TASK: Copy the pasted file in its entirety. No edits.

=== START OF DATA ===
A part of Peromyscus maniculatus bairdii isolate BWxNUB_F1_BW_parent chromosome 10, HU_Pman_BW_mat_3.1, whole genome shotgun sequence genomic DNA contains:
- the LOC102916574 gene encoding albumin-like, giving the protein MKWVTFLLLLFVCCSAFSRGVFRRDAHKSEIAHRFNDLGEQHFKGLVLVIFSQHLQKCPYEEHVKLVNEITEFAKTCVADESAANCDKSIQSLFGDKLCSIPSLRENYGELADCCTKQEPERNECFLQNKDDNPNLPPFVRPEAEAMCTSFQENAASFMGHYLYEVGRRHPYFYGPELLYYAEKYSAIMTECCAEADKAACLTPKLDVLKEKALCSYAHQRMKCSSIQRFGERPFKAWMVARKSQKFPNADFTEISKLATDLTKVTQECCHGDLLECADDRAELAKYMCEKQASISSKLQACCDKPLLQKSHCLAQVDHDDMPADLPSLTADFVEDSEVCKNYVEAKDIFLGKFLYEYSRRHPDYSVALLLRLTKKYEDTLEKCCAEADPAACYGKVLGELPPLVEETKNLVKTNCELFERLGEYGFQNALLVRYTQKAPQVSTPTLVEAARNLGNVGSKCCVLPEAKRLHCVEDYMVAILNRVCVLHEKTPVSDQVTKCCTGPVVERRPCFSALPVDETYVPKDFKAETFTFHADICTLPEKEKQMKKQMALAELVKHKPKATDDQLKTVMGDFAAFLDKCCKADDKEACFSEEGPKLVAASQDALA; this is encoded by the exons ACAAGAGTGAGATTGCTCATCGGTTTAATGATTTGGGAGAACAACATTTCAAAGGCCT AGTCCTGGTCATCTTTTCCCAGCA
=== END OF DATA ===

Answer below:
A part of Peromyscus maniculatus bairdii isolate BWxNUB_F1_BW_parent chromosome 10, HU_Pman_BW_mat_3.1, whole genome shotgun sequence genomic DNA contains:
- the LOC102916574 gene encoding albumin-like, giving the protein MKWVTFLLLLFVCCSAFSRGVFRRDAHKSEIAHRFNDLGEQHFKGLVLVIFSQHLQKCPYEEHVKLVNEITEFAKTCVADESAANCDKSIQSLFGDKLCSIPSLRENYGELADCCTKQEPERNECFLQNKDDNPNLPPFVRPEAEAMCTSFQENAASFMGHYLYEVGRRHPYFYGPELLYYAEKYSAIMTECCAEADKAACLTPKLDVLKEKALCSYAHQRMKCSSIQRFGERPFKAWMVARKSQKFPNADFTEISKLATDLTKVTQECCHGDLLECADDRAELAKYMCEKQASISSKLQACCDKPLLQKSHCLAQVDHDDMPADLPSLTADFVEDSEVCKNYVEAKDIFLGKFLYEYSRRHPDYSVALLLRLTKKYEDTLEKCCAEADPAACYGKVLGELPPLVEETKNLVKTNCELFERLGEYGFQNALLVRYTQKAPQVSTPTLVEAARNLGNVGSKCCVLPEAKRLHCVEDYMVAILNRVCVLHEKTPVSDQVTKCCTGPVVERRPCFSALPVDETYVPKDFKAETFTFHADICTLPEKEKQMKKQMALAELVKHKPKATDDQLKTVMGDFAAFLDKCCKADDKEACFSEEGPKLVAASQDALA; this is encoded by the exons ACAAGAGTGAGATTGCTCATCGGTTTAATGATTTGGGAGAACAACATTTCAAAGGCCT AGTCCTGGTCATCTTTTCCCAGCA